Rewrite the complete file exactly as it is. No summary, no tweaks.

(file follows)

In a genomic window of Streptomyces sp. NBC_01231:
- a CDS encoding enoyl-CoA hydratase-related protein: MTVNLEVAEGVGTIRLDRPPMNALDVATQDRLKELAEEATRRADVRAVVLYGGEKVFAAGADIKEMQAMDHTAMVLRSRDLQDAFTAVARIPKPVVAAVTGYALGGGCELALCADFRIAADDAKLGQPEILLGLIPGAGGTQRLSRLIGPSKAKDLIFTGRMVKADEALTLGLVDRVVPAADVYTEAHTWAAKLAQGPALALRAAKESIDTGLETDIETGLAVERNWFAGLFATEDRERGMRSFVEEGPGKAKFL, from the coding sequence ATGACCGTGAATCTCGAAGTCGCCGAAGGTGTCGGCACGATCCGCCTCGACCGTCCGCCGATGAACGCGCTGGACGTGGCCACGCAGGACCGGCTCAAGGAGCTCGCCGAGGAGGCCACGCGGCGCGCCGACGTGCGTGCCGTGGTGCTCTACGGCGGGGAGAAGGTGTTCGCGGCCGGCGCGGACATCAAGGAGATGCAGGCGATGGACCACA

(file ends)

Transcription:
In a genomic window of Streptomyces sp. NBC_01231:
- a CDS encoding enoyl-CoA hydratase-related protein: MTVNLEVAEGVGTIRLDRPPMNALDVATQDRLKELAEEATRRADVRAVVLYGGEKVFAAGADIKEMQAMDHTAMVLRSRDLQDAFTAVARIPKPVVAAVTGYALGGGCELALCADFRIAADDAKLGQPEILLGLIPGAGGTQRLSRLIGPSKAKDLIFTGRMVKADEALTLGLVDRVVPAADVYTEAHTWAAKLAQGPALALRAAKESIDTGLETDIETGLAVERNWFAGLFATEDRERGMRSFVEEGPGKAKFL, from the coding sequence ATGACCGTGAATCTCGAAGTCGCCGAAGGTGTCGGCACGATCCGCCTCGACCGTCCGCCGATGAACGCGCTGGACGTGGCCACGCAGGACCGGCTCAAGGAGCTCGCCGAGGAGGCCACGCGGCGCGCCGACGTGCGTGCCGTGGTGCTCTACGGCGGGGAGAAGGTGTTCGCGGCCGGCGCGGACATCAAGGAGATGCAGGCGATGGACCACA